Reading the #MeToo Movement: Background information when reading Trust Exercise

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Trust Exercise

A Novel

by Susan Choi

Trust Exercise by Susan Choi X
Trust Exercise by Susan Choi
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  • First Published:
    Apr 2019, 272 pages
    Paperback:
    May 2020, 272 pages

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Book Reviewed by:
Meara Conner
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About this Book

Reading the #MeToo Movement

This article relates to Trust Exercise

Print Review

#MeToo movementA large part of the later chapters of Susan Choi's Trust Exercise revolves around the publishing of a female narrative of past sexual assault, forcing other characters in the story to reckon with their own complicity in the event (or lack thereof). The empowerment of survivors telling of their own stories is a concept that today's public is very familiar with – the #MeToo movement has garnered significant attention in the past several years because it provides survivors with a safe platform from which to bring their narratives to light and holds perpetrators of their assaults accountable in a public space.

As the movement has gained traction in the public sphere, the tenets of #MeToo have become more obviously noticeable in today's literature. Literature (particularly by female-identifying authors) has long been a means of placing a necessary spotlight on the overlooked suffering of and biases against many groups of people, including women. From Shakespeare's The Taming of the Shrew to Toni Morrison's Beloved, assault is a theme often at the forefront of the literary canon. The pervasive commonality of sexual abuse across centuries of writing is evidence that it has taken far too long to reach a societal point at which survivors can come publicly forward with their stories. However, this type of literature is also exemplary of a space outside of the public sphere in which survivors can tell versions of their stories without fear of personal judgment or repercussion.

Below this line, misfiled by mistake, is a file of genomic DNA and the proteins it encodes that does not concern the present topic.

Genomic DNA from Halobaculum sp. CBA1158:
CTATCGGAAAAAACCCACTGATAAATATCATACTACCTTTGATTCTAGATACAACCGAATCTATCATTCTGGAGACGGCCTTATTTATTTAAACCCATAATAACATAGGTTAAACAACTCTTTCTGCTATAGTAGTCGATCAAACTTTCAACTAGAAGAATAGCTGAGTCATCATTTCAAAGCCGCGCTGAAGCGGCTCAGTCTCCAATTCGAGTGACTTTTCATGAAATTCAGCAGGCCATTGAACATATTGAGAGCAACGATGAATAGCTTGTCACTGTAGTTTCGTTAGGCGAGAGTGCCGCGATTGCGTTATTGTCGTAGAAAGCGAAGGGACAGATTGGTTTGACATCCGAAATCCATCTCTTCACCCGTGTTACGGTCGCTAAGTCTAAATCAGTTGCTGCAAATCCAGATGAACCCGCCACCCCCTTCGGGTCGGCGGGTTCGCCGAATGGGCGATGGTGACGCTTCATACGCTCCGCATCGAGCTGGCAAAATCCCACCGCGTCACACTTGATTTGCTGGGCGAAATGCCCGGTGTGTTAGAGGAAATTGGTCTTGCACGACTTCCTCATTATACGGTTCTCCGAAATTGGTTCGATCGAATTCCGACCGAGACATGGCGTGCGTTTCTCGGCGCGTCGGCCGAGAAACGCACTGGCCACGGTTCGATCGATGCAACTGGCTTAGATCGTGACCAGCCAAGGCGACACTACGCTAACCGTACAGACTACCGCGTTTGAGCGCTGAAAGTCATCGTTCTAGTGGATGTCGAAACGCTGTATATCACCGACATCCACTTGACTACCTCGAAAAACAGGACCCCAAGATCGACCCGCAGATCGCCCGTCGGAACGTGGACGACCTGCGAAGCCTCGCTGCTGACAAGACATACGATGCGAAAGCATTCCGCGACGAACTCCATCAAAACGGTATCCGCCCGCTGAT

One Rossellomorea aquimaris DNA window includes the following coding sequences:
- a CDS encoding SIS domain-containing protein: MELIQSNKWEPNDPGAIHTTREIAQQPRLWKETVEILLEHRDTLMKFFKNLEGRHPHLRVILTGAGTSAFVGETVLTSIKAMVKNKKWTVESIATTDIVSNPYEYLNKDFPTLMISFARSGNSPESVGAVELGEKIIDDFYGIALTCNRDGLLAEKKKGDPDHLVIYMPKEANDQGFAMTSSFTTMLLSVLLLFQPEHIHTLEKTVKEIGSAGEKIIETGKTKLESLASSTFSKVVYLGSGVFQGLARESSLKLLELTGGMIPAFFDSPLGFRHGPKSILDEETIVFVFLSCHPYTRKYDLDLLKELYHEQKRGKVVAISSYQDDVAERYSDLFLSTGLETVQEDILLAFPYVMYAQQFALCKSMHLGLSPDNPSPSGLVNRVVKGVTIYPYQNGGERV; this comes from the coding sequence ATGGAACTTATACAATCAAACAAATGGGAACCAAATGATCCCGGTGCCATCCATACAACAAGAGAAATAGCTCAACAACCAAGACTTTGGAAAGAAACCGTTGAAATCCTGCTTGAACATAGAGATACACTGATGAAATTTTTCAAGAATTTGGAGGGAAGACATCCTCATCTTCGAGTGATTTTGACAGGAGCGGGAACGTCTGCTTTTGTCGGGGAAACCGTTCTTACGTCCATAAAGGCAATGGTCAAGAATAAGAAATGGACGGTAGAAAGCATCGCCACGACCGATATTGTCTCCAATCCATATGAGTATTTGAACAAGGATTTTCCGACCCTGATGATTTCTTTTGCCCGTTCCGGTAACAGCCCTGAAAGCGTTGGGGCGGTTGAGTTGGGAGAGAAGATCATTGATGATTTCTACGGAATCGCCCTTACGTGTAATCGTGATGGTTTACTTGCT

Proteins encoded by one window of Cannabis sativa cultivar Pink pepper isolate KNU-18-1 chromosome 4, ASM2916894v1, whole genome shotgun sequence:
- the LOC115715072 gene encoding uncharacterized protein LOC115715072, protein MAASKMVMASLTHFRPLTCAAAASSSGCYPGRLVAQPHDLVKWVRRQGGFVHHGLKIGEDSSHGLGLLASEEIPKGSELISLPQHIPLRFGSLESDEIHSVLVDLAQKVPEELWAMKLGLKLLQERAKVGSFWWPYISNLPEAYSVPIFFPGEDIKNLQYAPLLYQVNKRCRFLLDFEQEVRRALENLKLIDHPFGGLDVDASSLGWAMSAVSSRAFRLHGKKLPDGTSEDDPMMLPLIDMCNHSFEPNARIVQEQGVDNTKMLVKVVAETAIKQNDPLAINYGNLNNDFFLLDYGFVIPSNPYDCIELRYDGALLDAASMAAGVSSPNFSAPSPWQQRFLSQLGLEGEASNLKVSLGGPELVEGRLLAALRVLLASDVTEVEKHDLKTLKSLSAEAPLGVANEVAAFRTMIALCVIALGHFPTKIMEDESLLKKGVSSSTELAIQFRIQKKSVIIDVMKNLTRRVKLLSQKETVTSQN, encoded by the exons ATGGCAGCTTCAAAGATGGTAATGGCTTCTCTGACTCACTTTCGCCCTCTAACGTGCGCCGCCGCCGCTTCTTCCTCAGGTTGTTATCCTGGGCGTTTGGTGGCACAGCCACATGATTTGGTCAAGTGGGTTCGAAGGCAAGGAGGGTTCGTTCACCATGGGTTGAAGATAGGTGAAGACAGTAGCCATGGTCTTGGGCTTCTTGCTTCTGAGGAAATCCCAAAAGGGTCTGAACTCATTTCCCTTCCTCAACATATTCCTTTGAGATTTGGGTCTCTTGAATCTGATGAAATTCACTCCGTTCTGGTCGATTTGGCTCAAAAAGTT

By focusing on sexual assault and the deep societal flaws it indicates, literature can provide a means of catharsis that has not always or cannot be found in reality. The act of writing and (in some cases) reading an account that mirrors one's own story has sometimes been the only available option for survivors to find validation in their experiences. The #MeToo movement brings an important focus to the issue of sexual assault and provides an excellent means of survivor validation; however, it is important to remember that these issues existed long before the movement began. The continuing presence of these types of narratives of assault (both physical and mental) is essential in the literature we consume in order to create a safe space through which to empower survivors.

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Article by Meara Conner

This "beyond the book article" relates to Trust Exercise. It originally ran in April 2019 and has been updated for the May 2020 paperback edition. Go to magazine.

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